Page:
There he was, the granddaddy of all dinosaurs the T-Rex!
We had heard about dinosaurs in class, even looked at them in text books. But to stand right next to the life-size skeleton blew my mind on a class trip to the Senckenberg Natural History Museum in the 1990’s.
For more information on office hours and ticket prices, you can visit the official Senckenberg Museum website by clicking here.
Here are some photos from our trip to the Senckenberg:
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The stranger following behind me on the stairs bumped into me, but it wasn’t their fault. The wall ahead of me, the wall of a likely art hoarder than art collector, literally stopped me mid-step climbing the steps towards the Old Masters Collection. The purple wall was covered entirely, arranged in neat rows by similar sizes of seemingly one period of art, but in all sorts of forms: still lifes, landscapes, portraits, and narrative paintings. It was like a Pinterest board of Old Masters paintings come to life, and it was magnificent.
One of the many benefits of any travel is you’re exposed to new ideas and methods you’ve never seen before. Often you’re returning home renewed and inspired, and perhaps even itching to implement changes to your surroundings. I’ve made gallery walls, many, many times, but after visiting the Staedel Museum in Frankfurt am Main, Germany, I’ll never look at them the same way again.
It is important that decor is always meaningful, and there isn't anything that's displayed just because it matches or just because it fills the space. Actually I enjoy that I still have space to grow the collection on the right-hand side. The benefit of the St. Petersburg Hanging Method is that you can fit more pieces than you expect.
I would have not found this inspiration without visiting the Staedel Museum in Frankfurt and I have been back several times since. I hope you can make it there on your visit to Frankfurt, and when you see the purple wall leading to the Old Masters, think of me. For more ideas on what to see, eat, and do in Frankfurt, click here.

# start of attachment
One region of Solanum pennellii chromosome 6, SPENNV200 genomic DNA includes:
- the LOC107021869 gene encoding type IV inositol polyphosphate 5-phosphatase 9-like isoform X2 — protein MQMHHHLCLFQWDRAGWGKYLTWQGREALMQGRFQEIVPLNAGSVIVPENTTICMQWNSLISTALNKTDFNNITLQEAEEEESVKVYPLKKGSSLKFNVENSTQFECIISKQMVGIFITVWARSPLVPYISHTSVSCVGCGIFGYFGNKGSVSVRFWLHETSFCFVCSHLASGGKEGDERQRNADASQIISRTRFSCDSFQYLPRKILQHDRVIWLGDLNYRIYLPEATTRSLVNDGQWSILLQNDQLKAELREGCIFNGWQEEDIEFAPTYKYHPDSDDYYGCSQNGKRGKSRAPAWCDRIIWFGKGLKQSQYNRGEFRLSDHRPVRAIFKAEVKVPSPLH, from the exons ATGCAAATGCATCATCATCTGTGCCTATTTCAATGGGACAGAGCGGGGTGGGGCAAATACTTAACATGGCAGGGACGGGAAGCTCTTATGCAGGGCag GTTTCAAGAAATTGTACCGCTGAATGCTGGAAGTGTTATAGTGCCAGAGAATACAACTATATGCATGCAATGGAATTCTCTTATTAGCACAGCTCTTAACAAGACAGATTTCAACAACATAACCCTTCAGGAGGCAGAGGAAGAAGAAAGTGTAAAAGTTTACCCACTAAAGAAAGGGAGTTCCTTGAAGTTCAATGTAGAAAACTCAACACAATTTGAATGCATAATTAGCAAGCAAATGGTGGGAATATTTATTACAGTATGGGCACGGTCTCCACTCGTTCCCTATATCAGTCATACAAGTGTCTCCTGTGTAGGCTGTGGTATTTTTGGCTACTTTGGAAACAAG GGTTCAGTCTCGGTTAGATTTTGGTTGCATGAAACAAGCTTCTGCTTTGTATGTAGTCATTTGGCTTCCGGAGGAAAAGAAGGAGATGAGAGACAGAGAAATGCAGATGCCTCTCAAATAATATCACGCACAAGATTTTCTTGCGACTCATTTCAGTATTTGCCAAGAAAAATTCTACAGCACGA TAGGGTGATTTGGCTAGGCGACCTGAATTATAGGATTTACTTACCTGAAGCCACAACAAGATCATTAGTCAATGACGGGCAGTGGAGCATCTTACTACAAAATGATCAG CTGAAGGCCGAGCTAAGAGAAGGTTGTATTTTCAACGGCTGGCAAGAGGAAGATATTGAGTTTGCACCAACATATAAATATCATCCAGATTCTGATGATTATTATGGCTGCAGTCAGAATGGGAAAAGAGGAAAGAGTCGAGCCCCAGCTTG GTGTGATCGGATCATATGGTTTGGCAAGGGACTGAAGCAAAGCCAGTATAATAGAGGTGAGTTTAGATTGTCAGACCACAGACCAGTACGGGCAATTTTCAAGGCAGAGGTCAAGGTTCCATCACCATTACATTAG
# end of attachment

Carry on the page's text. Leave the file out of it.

Have you ever redecorated your home after seeing something while traveling? I'd love to hear about it! Let me know in the comments below.
To experience the best ear popping, sweeping aerial views of Frankfurt, you have to go to the top of Main Tower (pronounced roughly MINE Tower). The high-rise building is named after the nearby river Main, which runs through Frankfurt's city center. All in all, Frankfurt has 19 buildings higher than 164 ft / 50 m, making it the only city in Germany with a skyline. This is why locals often refer to Frankfurt as Mainhattan, a play on the Main river and it's many skyscrapers, comparing Frankfurt to Manhattan in New York City. Although the Main Tower is not the highest skyscraper in Frankfurt, 656 ft / 200 m compared to Commerzbank Tower's 850 ft / 259 m, it is the tallest tower open to the public.
Have you been to other high-rise observation decks? Tell us about it in the comments below. If you visited the tower, share your photos via link in the comments below. We'd love to see them! The photos above are from a class trip I took.
P. S. Here are some photos from our cruise that Denise took. Let us know if you have any questions in the comments below. Enjoy!
There it was, the Renoir painting After the Luncheon. Wait, there’s Degas too! They’re in the same gallery, just hanging out (pun intended). I’ve loved Pierre Auguste-Renoir since I was ten or eleven years old. My first grownup art book was a monograph of Renoir’s work, and I’d loved it to threadbare status. Renoir was my gateway drug to the Impressionist art movement, the responsible party for leading me hand in hand to Degas, Monet, and Cassatt. Discovering that the Staedel Museum in Sebastian’s backyard city of Frankfurt am Main had Renoir and Degas in its collection got me in the door of its impressive, stern facade, but I was unsuspecting that the Museum itself would steal my heart as well.
Is there a museum that surprised and delighted you? How? Which one? Have you been to the Stadel? What was your experience? Let Sebastian and I know in the comments. We'd love to hear from you!
The first title photo/image is my own, and copyright 2015, Polar Bear Studio, LLC. The remaining, stunning photos are copyright to the Städel Museum, and used in accordance to their Newsroom for press coverage of the museum.